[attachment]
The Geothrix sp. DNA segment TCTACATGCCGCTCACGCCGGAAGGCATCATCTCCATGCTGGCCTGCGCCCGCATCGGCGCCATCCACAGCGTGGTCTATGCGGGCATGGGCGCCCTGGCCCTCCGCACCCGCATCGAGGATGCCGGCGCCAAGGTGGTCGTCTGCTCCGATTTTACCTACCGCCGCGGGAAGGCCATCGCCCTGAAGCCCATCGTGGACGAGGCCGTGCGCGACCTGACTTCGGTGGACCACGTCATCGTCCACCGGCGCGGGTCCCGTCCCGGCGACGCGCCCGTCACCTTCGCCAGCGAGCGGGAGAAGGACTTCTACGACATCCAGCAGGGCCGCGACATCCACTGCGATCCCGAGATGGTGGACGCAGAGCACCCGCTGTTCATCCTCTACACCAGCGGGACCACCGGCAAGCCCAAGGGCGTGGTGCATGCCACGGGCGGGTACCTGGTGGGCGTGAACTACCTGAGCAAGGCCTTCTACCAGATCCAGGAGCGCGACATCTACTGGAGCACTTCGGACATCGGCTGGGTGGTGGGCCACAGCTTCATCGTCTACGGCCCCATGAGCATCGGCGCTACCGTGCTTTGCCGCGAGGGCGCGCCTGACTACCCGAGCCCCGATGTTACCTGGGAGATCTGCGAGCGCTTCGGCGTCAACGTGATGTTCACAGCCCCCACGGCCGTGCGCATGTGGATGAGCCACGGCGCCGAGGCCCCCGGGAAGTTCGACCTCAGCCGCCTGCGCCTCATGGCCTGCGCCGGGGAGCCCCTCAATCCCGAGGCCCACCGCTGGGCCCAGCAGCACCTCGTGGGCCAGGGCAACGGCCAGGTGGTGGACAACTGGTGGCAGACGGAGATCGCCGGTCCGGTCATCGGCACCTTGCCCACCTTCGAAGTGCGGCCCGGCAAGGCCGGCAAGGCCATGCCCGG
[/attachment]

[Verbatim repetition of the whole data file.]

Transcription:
The Geothrix sp. DNA segment TCTACATGCCGCTCACGCCGGAAGGCATCATCTCCATGCTGGCCTGCGCCCGCATCGGCGCCATCCACAGCGTGGTCTATGCGGGCATGGGCGCCCTGGCCCTCCGCACCCGCATCGAGGATGCCGGCGCCAAGGTGGTCGTCTGCTCCGATTTTACCTACCGCCGCGGGAAGGCCATCGCCCTGAAGCCCATCGTGGACGAGGCCGTGCGCGACCTGACTTCGGTGGACCACGTCATCGTCCACCGGCGCGGGTCCCGTCCCGGCGACGCGCCCGTCACCTTCGCCAGCGAGCGGGAGAAGGACTTCTACGACATCCAGCAGGGCCGCGACATCCACTGCGATCCCGAGATGGTGGACGCAGAGCACCCGCTGTTCATCCTCTACACCAGCGGGACCACCGGCAAGCCCAAGGGCGTGGTGCATGCCACGGGCGGGTACCTGGTGGGCGTGAACTACCTGAGCAAGGCCTTCTACCAGATCCAGGAGCGCGACATCTACTGGAGCACTTCGGACATCGGCTGGGTGGTGGGCCACAGCTTCATCGTCTACGGCCCCATGAGCATCGGCGCTACCGTGCTTTGCCGCGAGGGCGCGCCTGACTACCCGAGCCCCGATGTTACCTGGGAGATCTGCGAGCGCTTCGGCGTCAACGTGATGTTCACAGCCCCCACGGCCGTGCGCATGTGGATGAGCCACGGCGCCGAGGCCCCCGGGAAGTTCGACCTCAGCCGCCTGCGCCTCATGGCCTGCGCCGGGGAGCCCCTCAATCCCGAGGCCCACCGCTGGGCCCAGCAGCACCTCGTGGGCCAGGGCAACGGCCAGGTGGTGGACAACTGGTGGCAGACGGAGATCGCCGGTCCGGTCATCGGCACCTTGCCCACCTTCGAAGTGCGGCCCGGCAAGGCCGGCAAGGCCATGCCCGG